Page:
Monday, July 29, 2013

“Binging” Child Porn Searches

Technology being used to progress the protection of children has started.  Bing is the first search engine to utilize pop-up notices when pedophiles search for lewd pictures of children. The warning will notify if the search is illegal and offer a link for services to provide counseling. The UK plans to block all child pornography by having Internet users opt in for porn. This delivers a strong message that the person accessing this information is being tracked. Google is not participating in this tool to block child pornography. The power of Google could be instrumental in blocking access to sites endangering children.

So my question is why the United States is not accessing this tool? Why only is the Microsoft UK search engine, Bing, participating? How would child porn decrease if all search engines prevented child pornography searching? I believe the implications to using this tool are mostly positive.

I do understand freedom of speech and the concerns with this in the United States. There are also issues with filters and how to get around the wrong searches being targeted. Tech savvy people can probably bypass the blocks put up, but how many will it deter? Isn’t this plan worth protecting children who cannot protect themselves? What about prevention? Interest in child pornography starts somewhere. Making it less accessible may deter some voyeurs.  

I hope there will be studies in the UK to evaluate the effectiveness of such measures.

More information:

Sunday, July 7, 2013

Mood Sensing Software vs. Big Brother

As I write this I must admit I am undecided as to the positive and negative uses of data mining for use with clients. Two articles brought my thoughts to the forefront. The first is about a new dimension to data mining from Microsoft Research in Asia, it is called MoodScope. Identifying the emotions of happy, tense, calm, upset, excited, stressed or bored, MoodScope was accurate 93% of the time with 32 volunteers when adjusted to individual users on their smart phones. Immediately, I thought of how this construct could be shifted into a therapeutic setting with the client and therapist being a team in mood identification and regulation. This is not much different than The Durkheim Project’s use of artificial intelligence to analyze Facebook and smartphone data to statistically monitor harmful behavior of users. Veterans are the first study participants. This project addresses data security and confidentiality between users, therapists, and the information received.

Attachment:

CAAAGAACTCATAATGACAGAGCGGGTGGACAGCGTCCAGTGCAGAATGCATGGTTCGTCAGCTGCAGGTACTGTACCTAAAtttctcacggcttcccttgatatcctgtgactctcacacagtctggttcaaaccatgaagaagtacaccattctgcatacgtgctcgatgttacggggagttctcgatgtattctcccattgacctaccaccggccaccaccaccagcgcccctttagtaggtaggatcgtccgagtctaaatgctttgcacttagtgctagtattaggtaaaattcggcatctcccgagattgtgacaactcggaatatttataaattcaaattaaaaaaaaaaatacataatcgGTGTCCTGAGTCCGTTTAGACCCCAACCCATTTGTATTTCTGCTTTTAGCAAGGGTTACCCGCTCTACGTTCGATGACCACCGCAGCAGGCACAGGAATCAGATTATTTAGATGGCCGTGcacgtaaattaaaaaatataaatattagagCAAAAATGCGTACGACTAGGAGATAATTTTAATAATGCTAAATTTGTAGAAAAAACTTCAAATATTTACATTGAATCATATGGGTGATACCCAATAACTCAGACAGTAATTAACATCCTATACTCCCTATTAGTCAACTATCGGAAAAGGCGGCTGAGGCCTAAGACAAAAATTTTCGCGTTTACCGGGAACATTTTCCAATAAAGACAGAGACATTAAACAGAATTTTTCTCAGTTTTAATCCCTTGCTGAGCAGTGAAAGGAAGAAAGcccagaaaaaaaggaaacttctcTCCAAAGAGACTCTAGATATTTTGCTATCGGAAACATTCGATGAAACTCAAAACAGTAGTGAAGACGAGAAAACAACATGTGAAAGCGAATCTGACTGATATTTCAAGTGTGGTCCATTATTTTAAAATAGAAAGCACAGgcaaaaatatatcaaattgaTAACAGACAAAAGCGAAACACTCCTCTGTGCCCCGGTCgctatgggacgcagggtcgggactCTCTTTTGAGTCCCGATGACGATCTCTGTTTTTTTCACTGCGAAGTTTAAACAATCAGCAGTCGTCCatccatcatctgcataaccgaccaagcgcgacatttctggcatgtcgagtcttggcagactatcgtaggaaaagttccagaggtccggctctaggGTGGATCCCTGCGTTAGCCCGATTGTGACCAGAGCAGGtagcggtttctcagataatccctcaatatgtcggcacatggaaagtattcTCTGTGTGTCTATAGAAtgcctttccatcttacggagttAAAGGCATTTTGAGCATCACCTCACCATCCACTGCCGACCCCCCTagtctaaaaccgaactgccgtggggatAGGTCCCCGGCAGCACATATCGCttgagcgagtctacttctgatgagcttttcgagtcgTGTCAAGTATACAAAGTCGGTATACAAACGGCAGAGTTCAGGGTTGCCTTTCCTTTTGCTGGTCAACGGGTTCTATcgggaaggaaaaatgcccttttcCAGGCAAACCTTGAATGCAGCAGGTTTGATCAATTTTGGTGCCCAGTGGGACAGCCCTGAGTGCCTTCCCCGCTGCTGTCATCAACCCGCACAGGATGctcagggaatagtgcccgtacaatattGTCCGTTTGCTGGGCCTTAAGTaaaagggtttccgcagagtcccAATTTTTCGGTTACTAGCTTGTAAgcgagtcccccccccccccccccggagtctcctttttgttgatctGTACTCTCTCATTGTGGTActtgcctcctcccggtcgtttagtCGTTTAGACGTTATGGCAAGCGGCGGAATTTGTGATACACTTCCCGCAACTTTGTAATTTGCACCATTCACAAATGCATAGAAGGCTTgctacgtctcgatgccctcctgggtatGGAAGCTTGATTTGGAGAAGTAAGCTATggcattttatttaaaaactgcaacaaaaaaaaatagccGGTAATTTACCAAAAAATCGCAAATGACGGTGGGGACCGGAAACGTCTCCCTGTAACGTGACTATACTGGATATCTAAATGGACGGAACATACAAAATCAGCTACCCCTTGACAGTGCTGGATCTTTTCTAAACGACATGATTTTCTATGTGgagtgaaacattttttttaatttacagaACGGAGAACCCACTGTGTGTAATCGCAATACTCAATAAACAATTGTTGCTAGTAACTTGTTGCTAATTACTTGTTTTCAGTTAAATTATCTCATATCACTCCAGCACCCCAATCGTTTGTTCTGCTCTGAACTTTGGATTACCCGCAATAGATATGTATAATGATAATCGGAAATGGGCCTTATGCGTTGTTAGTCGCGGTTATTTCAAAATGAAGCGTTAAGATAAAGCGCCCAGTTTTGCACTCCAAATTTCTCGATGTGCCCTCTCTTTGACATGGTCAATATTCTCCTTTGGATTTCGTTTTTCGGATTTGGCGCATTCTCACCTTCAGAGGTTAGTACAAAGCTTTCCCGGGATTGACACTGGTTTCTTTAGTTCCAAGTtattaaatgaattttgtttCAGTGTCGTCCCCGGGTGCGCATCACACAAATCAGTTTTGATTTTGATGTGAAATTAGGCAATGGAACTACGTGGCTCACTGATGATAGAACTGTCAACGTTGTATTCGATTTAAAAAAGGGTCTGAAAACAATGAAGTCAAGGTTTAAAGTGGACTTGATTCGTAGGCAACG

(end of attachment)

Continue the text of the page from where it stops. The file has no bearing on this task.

What is the difference between these two projects? The difference is in how they are using the information gathered. I have a twitch in my eye when I read the next paragraph of the MoodScope article:

“The researchers suggest third party hooks could be added to the software to allow for automatically transmitting user moods to applications like Facebook. They also acknowledge that privacy concerns could arise if the software were to be delivered to the public, but suggest the benefits of such software would likely outweigh such concerns. They note that sites like Netflix or Spotify could use data from MoodScope to offer movies or other content based on specific users' moods.”

Advertisers will decide what content we see on smartphones, tablets, or computers based upon their moods? Will a client get an option to see Prozac Nation if they research antidepressants or Leaving Las Vegas if their searches center on where to go to an AA meeting? We can only hope there are not directions to vineyards (with a coupon, no less) in the area. How will the effect of these choices be cataloged as constructive or destructive to a person’s behavior? As technology progresses there needs to be some overall body regulating the innovations of the digital age. 

Advertising is already manipulating through commercialism (Van Tuinen, 2011). Now the manipulation will be even more personal. We know about the influence of commercials for children’s programming, smoking and drinking media targeting and other forms of bias with products. How are we going to advocate for vulnerable populations in the context of manipulation by digital logarithms? Will clients believe the technology is reading their mind? In a sense, this 1984ish George Orwell program is intelligent and watching every stroke made on a smartphone or computer. The big question is “how will you as a social worker be aware of these tools and advocate for best practices ensuring ethical and confidential use of data mining manipulation?”  If you have any suggestions, please let us know!


Van Tuinen, H. K. (2011). The Ignored Manipulation of the Market: Commercial Advertising and Consumerism Require New Economic Theories and Policies. Review Of Political Economy, 23(2), 213-231. doi:10.1080/09538259.2011.561558